Sgt. Bowe Bergdahl could be prosecuted if he abandoned his post before his capture, a top-ranking military has said.
General Martin Dempsey wrote Sgt. Bowe Bergdahl, 28, “is innocent until proven guilty”.
But he said the Army would not dismiss “misconduct if it occurred”.
Meanwhile, President Barack Obama defended his decision to free five senior Taliban leaders to secure Sgt. Bowe Bergdahl’s release on Saturday after five years in Taliban captivity.
In Warsaw, Barack Obama said the US had a “pretty sacred rule” not to leave soldiers behind, arguing that the most important consideration was to bring home a young American held captive for five years.
“We don’t leave our men or women in uniform behind and that dates back to the earliest days,” Barack Obama said at a news conference.
“Regardless of the circumstances, whatever those circumstances may turn out to be, we still get an American soldier back if he’s held in captivity. Period. Full stop. We don’t condition that.”
Since Sgt. Bowe Bergdahl’s release on Saturday, a growing chorus of opposition Republicans have criticized the president’s decision to order the prisoner swap.
They have attacked the president for undertaking what they describe as negotiations with terrorists, and say the transfer of five Taliban senior prisoners from the detention facility at Guantanamo Bay, Cuba, to Qatar, puts Americans at risk.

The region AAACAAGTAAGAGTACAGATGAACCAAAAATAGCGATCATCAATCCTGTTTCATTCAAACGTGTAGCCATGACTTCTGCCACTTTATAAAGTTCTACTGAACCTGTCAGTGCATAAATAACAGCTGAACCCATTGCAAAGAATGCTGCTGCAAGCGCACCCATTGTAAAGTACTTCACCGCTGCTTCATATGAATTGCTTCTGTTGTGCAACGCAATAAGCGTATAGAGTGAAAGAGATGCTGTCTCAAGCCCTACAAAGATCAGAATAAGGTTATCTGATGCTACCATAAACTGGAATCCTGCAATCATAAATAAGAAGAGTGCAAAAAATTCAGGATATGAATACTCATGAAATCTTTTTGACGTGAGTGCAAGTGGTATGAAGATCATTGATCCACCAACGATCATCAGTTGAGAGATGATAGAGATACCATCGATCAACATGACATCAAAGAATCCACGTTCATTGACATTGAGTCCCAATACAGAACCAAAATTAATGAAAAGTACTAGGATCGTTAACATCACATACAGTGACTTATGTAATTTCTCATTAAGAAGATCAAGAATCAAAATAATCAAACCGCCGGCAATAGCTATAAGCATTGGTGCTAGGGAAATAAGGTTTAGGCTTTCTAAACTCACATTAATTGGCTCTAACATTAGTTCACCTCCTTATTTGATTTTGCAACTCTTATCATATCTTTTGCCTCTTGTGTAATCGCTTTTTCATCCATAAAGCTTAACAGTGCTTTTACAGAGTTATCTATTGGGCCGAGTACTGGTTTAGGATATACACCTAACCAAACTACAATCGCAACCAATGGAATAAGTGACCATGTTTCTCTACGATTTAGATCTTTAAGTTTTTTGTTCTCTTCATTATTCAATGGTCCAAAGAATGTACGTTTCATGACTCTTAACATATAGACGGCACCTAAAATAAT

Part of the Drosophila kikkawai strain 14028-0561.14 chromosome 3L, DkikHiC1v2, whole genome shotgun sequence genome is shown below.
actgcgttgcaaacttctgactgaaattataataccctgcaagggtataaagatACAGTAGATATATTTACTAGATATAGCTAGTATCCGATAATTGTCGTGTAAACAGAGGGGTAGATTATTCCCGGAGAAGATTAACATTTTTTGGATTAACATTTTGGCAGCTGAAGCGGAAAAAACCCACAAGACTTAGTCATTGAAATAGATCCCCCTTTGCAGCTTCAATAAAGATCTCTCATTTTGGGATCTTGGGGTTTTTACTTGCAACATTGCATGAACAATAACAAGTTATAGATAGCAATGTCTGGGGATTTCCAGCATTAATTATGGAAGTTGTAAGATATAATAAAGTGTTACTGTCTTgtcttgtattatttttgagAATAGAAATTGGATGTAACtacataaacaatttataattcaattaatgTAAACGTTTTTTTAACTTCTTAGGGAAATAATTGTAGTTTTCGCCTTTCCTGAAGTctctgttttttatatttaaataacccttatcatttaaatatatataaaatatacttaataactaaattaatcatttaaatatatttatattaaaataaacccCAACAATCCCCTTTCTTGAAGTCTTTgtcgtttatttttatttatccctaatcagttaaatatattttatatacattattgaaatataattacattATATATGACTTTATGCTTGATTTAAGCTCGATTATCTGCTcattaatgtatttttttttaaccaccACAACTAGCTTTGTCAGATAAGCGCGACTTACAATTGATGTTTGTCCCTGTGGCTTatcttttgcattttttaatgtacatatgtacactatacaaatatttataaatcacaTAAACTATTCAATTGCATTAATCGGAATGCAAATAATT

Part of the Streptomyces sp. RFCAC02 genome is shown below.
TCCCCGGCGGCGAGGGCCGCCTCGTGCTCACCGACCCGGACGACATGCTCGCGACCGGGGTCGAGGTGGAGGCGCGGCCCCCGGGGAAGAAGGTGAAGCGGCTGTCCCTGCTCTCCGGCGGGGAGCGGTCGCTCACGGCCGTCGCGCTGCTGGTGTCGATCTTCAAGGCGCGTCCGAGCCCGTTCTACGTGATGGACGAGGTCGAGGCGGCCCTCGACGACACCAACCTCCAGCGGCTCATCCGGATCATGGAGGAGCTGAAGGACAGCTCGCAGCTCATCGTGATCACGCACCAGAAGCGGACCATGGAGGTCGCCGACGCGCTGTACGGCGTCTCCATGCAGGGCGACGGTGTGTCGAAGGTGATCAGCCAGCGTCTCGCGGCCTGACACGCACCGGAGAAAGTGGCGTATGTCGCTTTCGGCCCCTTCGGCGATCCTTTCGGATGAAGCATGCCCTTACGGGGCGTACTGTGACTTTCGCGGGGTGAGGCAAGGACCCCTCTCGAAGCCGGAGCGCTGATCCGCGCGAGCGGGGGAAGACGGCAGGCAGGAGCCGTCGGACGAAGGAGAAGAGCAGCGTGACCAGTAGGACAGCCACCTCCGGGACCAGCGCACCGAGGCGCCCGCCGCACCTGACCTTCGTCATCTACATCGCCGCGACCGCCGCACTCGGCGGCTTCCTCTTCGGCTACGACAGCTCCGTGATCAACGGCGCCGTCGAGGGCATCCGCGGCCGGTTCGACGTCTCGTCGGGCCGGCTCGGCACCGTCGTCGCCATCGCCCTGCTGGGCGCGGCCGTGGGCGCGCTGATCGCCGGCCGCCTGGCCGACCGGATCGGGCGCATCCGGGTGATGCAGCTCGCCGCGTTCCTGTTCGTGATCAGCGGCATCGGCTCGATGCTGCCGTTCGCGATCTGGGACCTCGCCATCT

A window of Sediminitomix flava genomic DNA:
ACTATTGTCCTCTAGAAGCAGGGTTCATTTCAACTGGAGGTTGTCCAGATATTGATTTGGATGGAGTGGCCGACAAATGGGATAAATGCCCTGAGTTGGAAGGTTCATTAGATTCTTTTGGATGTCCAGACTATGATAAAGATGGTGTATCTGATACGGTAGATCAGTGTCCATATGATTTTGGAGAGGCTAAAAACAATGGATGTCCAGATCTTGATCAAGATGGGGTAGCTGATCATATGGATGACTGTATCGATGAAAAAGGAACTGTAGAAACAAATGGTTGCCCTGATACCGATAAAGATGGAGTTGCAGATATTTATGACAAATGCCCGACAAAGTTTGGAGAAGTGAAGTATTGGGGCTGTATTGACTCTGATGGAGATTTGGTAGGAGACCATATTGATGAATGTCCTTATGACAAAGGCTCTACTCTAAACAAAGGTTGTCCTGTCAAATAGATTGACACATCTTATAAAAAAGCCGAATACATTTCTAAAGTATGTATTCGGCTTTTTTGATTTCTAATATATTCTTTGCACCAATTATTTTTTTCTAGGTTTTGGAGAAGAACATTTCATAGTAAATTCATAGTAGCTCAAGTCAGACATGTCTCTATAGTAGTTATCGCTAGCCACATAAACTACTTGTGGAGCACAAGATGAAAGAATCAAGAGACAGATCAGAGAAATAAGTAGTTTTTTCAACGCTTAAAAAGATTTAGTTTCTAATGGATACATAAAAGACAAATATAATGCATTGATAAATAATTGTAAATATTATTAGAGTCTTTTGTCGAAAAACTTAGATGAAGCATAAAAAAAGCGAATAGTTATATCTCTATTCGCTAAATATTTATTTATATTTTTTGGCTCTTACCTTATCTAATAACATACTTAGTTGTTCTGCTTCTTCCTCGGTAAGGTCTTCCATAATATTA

And some have accused the president of contravening a law requiring the White House to notify Congress 30 days in advance of any transfers of prisoners from Guantanamo.
In Poland, Barack Obama said his administration had consulted Congress “for some time” about the possibility of a prisoner exchange, though he acknowledged Congress was not briefed ahead of time on the operation.
“We saw an opportunity, we were concerned about Sgt Bergdahl’s health… and we seized that opportunity,” he said.
On his Facebook page, Gen. Martin Dempsey, chairman of the joint chiefs of staff, wrote the operation was “likely the last, best opportunity to free him”.
“As for the circumstances of his capture, when he is able to provide them, we’ll learn the facts,” he wrote.
“Like any American, he is innocent until proven guilty. Our Army’s leaders will not look away from misconduct if it occurred. In the meantime, we will continue to care for him and his family.”
Sgt. Bowe Bergdahl of Idaho is in stable condition in a military hospital in Germany.
He went missing from a remote base in Paktika Province, Afghanistan, in June 2009. After mounting an intensive effort to locate and rescue him, the Pentagon concluded Bowe Bergdahl had intentionally abandoned his post before his capture, US media have reported. Efforts to win his release moved from the field to the negotiating table.
Since Sgt. Bowe Bergdahl’s rescue, the reaction from Republicans has grown increasingly hostile.
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